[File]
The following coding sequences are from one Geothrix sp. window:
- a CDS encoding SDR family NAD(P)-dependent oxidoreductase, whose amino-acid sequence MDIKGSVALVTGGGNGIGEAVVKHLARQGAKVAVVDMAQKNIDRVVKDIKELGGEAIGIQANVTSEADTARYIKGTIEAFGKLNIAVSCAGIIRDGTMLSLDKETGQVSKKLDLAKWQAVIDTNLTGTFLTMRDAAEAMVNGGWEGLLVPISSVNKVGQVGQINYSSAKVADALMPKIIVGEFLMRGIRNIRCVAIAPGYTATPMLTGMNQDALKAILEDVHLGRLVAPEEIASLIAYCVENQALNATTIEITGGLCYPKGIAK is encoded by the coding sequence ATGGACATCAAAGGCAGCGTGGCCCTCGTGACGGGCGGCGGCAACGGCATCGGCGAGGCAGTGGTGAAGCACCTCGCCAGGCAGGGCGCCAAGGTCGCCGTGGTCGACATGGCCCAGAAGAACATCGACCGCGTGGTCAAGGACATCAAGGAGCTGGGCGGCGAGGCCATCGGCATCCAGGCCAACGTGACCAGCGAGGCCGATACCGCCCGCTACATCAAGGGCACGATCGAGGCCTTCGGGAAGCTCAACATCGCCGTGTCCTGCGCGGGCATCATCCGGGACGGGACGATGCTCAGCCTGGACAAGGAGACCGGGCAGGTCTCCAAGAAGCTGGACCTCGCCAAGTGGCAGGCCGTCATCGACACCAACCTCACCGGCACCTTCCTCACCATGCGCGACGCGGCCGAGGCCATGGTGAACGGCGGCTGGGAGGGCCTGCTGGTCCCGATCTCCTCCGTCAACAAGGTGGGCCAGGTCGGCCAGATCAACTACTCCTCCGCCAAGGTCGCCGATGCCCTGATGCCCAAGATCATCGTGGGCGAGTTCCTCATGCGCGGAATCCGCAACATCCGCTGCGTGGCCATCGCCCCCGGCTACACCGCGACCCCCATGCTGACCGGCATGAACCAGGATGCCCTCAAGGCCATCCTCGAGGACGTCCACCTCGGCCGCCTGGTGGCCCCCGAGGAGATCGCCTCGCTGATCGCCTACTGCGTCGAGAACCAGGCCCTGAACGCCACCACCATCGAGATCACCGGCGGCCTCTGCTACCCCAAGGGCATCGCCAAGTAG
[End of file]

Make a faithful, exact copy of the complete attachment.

The following coding sequences are from one Geothrix sp. window:
- a CDS encoding SDR family NAD(P)-dependent oxidoreductase, whose amino-acid sequence MDIKGSVALVTGGGNGIGEAVVKHLARQGAKVAVVDMAQKNIDRVVKDIKELGGEAIGIQANVTSEADTARYIKGTIEAFGKLNIAVSCAGIIRDGTMLSLDKETGQVSKKLDLAKWQAVIDTNLTGTFLTMRDAAEAMVNGGWEGLLVPISSVNKVGQVGQINYSSAKVADALMPKIIVGEFLMRGIRNIRCVAIAPGYTATPMLTGMNQDALKAILEDVHLGRLVAPEEIASLIAYCVENQALNATTIEITGGLCYPKGIAK is encoded by the coding sequence ATGGACATCAAAGGCAGCGTGGCCCTCGTGACGGGCGGCGGCAACGGCATCGGCGAGGCAGTGGTGAAGCACCTCGCCAGGCAGGGCGCCAAGGTCGCCGTGGTCGACATGGCCCAGAAGAACATCGACCGCGTGGTCAAGGACATCAAGGAGCTGGGCGGCGAGGCCATCGGCATCCAGGCCAACGTGACCAGCGAGGCCGATACCGCCCGCTACATCAAGGGCACGATCGAGGCCTTCGGGAAGCTCAACATCGCCGTGTCCTGCGCGGGCATCATCCGGGACGGGACGATGCTCAGCCTGGACAAGGAGACCGGGCAGGTCTCCAAGAAGCTGGACCTCGCCAAGTGGCAGGCCGTCATCGACACCAACCTCACCGGCACCTTCCTCACCATGCGCGACGCGGCCGAGGCCATGGTGAACGGCGGCTGGGAGGGCCTGCTGGTCCCGATCTCCTCCGTCAACAAGGTGGGCCAGGTCGGCCAGATCAACTACTCCTCCGCCAAGGTCGCCGATGCCCTGATGCCCAAGATCATCGTGGGCGAGTTCCTCATGCGCGGAATCCGCAACATCCGCTGCGTGGCCATCGCCCCCGGCTACACCGCGACCCCCATGCTGACCGGCATGAACCAGGATGCCCTCAAGGCCATCCTCGAGGACGTCCACCTCGGCCGCCTGGTGGCCCCCGAGGAGATCGCCTCGCTGATCGCCTACTGCGTCGAGAACCAGGCCCTGAACGCCACCACCATCGAGATCACCGGCGGCCTCTGCTACCCCAAGGGCATCGCCAAGTAG